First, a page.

Harvest Hosts: Free Camping at its Finest


After 10 wonderful days in Bend, it was time to pack up and experience costal Oregon life. We enjoy a leisurely schedule, and as such, do not enjoy rushing to get to any of our destinations. Instead of making the 5.5 hour drive from Bend to Seaside all in one day, we decided to break it up. I am so glad that we did, because we got to utilize our membership to Harvest Hosts for the first time! This meant that instead of sleeping at a truck stop or in a parking lot, we got to spend the night in a quiet, beautiful vineyard.


If you are an RVer and you haven’t heard of Harvest Hosts, you’re in for a great surprise. Created by avid RVers and world travelers, Kim and Don Greene, Harvest Hosts offers what they call a “unique RVing experience,” and we can’t disagree! Here’s how it works:

You log on to Harvest Hosts and purchase a membership (good for 12 months) for a mere $40. This membership gives you access to a network of hundreds of “hosts.” These hosts operate farms, wineries, breweries or other “agri-tourism” sites, and are located all over the United States. The well-maintained online host directory gives you all of the information you need to know: where they are located, what they sell, when overnight stays are allowed, how to contact them and more. All you have to do is connect with the host you are interested in staying with, make sure they are available, and head that way! Keep in mind that Harvest Hosts is only for RVers who own self-contained RVs. To find out if yours qualifies, click here. The idea is that before you depart from your host the following day, you will purchase something that they grow, create, farm, etc. This isn’t necessarily required, but it is Harvest Host etiquette, and a fun way to try new and local items!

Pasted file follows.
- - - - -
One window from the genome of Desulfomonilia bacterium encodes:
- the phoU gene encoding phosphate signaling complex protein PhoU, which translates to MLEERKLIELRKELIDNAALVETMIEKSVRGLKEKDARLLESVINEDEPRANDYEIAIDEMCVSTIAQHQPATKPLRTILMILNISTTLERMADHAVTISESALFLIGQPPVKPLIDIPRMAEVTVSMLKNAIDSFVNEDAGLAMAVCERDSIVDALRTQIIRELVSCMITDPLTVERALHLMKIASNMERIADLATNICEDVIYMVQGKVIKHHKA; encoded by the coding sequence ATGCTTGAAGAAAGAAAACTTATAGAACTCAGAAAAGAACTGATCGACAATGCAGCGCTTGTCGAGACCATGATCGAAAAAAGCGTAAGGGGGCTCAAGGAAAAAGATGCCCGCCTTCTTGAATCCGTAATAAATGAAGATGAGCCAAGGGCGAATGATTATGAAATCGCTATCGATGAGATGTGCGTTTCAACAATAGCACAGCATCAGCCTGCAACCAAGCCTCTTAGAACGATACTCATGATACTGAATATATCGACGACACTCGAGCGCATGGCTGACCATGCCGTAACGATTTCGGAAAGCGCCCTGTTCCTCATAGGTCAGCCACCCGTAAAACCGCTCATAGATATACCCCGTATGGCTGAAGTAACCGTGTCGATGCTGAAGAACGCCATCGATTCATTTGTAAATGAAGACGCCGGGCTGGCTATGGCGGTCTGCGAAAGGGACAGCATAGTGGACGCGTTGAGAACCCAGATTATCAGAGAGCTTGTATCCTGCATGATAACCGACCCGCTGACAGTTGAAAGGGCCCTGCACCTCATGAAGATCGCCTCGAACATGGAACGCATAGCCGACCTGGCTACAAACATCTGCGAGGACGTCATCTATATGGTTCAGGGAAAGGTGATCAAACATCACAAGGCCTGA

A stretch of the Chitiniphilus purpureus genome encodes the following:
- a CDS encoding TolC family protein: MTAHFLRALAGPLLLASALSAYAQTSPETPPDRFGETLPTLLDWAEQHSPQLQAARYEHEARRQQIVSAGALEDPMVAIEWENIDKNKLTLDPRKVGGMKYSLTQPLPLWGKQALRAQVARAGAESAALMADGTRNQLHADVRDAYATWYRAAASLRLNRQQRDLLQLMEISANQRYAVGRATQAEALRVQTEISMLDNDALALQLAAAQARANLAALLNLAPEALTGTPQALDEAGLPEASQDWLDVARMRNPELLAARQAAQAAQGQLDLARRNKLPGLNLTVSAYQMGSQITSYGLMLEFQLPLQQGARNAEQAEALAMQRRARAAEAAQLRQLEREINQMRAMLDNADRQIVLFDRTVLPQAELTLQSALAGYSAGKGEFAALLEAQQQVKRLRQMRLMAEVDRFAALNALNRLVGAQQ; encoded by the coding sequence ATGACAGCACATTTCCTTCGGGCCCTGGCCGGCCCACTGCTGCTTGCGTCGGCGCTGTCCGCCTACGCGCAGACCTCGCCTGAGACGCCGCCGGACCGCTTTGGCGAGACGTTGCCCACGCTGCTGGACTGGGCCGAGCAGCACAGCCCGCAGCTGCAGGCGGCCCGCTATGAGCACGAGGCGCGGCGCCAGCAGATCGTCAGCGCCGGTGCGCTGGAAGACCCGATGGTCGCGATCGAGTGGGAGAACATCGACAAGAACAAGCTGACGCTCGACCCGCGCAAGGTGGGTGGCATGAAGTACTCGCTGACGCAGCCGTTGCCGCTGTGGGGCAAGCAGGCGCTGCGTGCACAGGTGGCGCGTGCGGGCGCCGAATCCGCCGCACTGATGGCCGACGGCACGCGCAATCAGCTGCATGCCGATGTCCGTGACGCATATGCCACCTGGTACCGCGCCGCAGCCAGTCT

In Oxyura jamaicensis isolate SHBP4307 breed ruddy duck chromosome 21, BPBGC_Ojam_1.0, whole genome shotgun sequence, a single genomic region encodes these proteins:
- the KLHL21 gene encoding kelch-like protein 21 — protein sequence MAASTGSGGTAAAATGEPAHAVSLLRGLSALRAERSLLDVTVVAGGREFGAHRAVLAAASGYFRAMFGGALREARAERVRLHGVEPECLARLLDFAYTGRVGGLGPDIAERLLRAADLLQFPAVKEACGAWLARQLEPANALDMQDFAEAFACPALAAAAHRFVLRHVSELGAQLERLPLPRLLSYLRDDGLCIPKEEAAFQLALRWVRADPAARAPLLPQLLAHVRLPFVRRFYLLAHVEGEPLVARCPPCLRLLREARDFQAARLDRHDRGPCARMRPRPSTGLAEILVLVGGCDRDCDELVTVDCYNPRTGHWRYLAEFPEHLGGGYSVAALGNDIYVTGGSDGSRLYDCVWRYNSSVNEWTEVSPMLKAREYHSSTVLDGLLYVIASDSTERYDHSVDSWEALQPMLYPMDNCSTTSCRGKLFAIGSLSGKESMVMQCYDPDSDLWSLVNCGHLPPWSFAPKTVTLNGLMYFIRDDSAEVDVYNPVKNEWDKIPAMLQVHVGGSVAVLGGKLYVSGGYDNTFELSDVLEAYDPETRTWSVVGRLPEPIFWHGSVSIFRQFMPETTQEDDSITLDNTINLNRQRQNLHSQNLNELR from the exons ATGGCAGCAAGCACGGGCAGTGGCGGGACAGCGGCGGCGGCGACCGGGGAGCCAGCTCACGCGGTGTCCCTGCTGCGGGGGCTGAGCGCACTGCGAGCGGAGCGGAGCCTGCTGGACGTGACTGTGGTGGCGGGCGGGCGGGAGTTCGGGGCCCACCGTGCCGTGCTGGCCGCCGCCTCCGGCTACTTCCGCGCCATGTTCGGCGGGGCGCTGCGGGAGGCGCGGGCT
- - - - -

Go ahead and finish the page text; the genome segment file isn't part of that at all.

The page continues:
Salem, Oregon (just outside of Portland) was a good mid-way point for us, so we contacted Arcane Cellars to see if they were available to host us. Jeff, the owner, happily agreed. When we arrived, he showed us to our “room;” we parked next to the wine processing barn, backed up to rows of vineyards, and right beside a enormous black walnut tree. Needless to say, it was enchanting.  Jeff chatted with us as he gathered a bucket of freshly fallen black walnuts, and explained that he was the first of all of the Harvest Host locations. We were tickled that we had chosen the first ever location for our overnighter. He showed us the best areas to take a long walk, offered for us to use the heated outdoor shower and the outhouse if we needed it, and left the bocce balls out incase we wanted to play. Talk about hospitality!

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The following morning, we had the opportunity to watch the folks at Arcane Cellars process the last batch of Pinot Noir for the season. Being unfamiliar with oenology (winemaking), I had always imagined the process as a more delicate task, and was somewhat surprised to see how intense the work was. There was a organized frenzy of helpers washing and sorting the grapes before they were crushed. We would have loved to have seen more, but we wanted to respect their hard work, so we purchased our bottle of Pinot and headed out towards the coast.

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Have more questions about Harvest Host that I didn’t answer? Head on over to the Harvest Hosts FAQ page. Happy traveling!

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